The nopales were intended to mine the hops that, while less intense than before, were certainly still there.  The potatoes and field peas were just there for a nice middle, and the black mole was, of course, there to compliment the rich, chocolaty qualities in the nose of the beer.  I really liked this dish and, particularly, the beer.

Course 5

This was considered by most to be both the dish and the pairing of the night.  Though based on the amount of beer left behind, some may have found the beer itself a bit much.  Which, is likely because, it’s a pretty damned intense beer.  Terrapin uses a mountain of honey in their Gamma Ray Wheat Wine with Honey.  It is certainly the booziest wheat beer I’ve had and it’s certainly a beer you don’t need much of.  Tasty and interesting as it is.  For us, it was our first non-chocolate dessert course because it was our first non-stout (or stout-like) beer worthy of a dessert.  The beer looks rich, like a sauterne and jumps out of the glass with loads of honey and tropical fruit aromas that just keep on keeping on as you taste it.  I got pineapples upon pineapples, so we made a pineapple tres leches cake and a syrup made from the barely fermented drink tepache, made from soaking pineapple rinds in water for about a week.  The result is a tangy, very light “wine” and I think was the base for a very cool dessert sauce.

So, there you have it.  Not so much a critique, just reflections on how we did.

Mikkeller Tasting Re-cap

Thoughts on the Mikkeller Single Hop IPA tasting, Friday July 16th

A background on what this is all about;  Mikkeller is a small batch brewer in Belgium who makes some rather esoteric brews.  Among them is a series of 10 American-style IPAs each using a single variety of hops at all stages of hop addition.  Why this is unique is that most brewers have found certain varieties of hops best suited for certain stages of hop additions.  Those known for depth and bittering qualities being added early when those qualities are most likely to be brought out, those known for aromatics added late when that is what is going to be coaxed from the hops.  The cool thing about these is that there seems to very much be a sameness to the process so all of the beers seemed about as hoppy as the next.  If one seemed more subtle than the next, it wasn’t because of the amount of hops, but rather the nature of the hops.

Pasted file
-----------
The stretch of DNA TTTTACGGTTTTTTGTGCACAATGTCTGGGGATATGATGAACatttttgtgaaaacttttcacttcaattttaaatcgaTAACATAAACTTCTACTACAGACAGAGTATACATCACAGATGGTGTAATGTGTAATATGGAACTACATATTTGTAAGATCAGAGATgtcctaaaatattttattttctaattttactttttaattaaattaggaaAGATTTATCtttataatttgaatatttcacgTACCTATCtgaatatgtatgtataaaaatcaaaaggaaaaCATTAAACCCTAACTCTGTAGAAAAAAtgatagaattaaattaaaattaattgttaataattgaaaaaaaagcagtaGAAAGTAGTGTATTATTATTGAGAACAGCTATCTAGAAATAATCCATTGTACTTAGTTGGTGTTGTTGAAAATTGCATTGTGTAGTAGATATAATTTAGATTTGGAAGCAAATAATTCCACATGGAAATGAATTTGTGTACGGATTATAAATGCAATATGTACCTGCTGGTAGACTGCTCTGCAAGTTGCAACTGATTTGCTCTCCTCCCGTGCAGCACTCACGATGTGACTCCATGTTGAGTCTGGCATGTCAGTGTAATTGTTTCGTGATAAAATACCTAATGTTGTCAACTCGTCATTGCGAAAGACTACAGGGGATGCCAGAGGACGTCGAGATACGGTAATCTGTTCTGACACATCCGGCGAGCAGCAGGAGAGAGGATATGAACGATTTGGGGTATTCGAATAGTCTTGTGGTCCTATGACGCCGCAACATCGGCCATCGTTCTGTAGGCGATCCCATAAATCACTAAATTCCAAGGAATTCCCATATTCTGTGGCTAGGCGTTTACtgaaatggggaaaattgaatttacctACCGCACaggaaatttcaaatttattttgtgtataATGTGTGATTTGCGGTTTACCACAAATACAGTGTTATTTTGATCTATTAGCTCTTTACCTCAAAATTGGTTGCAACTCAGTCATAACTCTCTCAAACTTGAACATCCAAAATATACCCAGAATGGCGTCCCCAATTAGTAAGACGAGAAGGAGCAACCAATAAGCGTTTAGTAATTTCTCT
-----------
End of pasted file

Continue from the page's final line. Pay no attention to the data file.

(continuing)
So, first, a very major distinction needs to be made between single hop IPAs and single vineyard wines or single origin coffees.  In the case of the wine and coffee, the choice to blend away from single source is typically done to cut costs or use up the least desirable lots from a site.  In Burgundy, for instance, the best grapes from a particular vineyard are always put into a batch to make a single vineyard cuvee, the next cut down will be blended into the second tier grapes of other nearby vineyards to make a “village-level” wine and, if there’s still another tier below that (perhaps the youngest vines on the plot), they’ll be blended with other lowest tier grapes from all over Burgundy to make the least regarded wines in Burgundy.

Certainly there are a ton of examples of blending different varieties of grapes to make fine wine, but I’m just talking about the automatic assumption that the word “single” in the description tends to means something good when you’re talking wine.

I know less about coffee, but would imagine that the deal is somewhat similar there.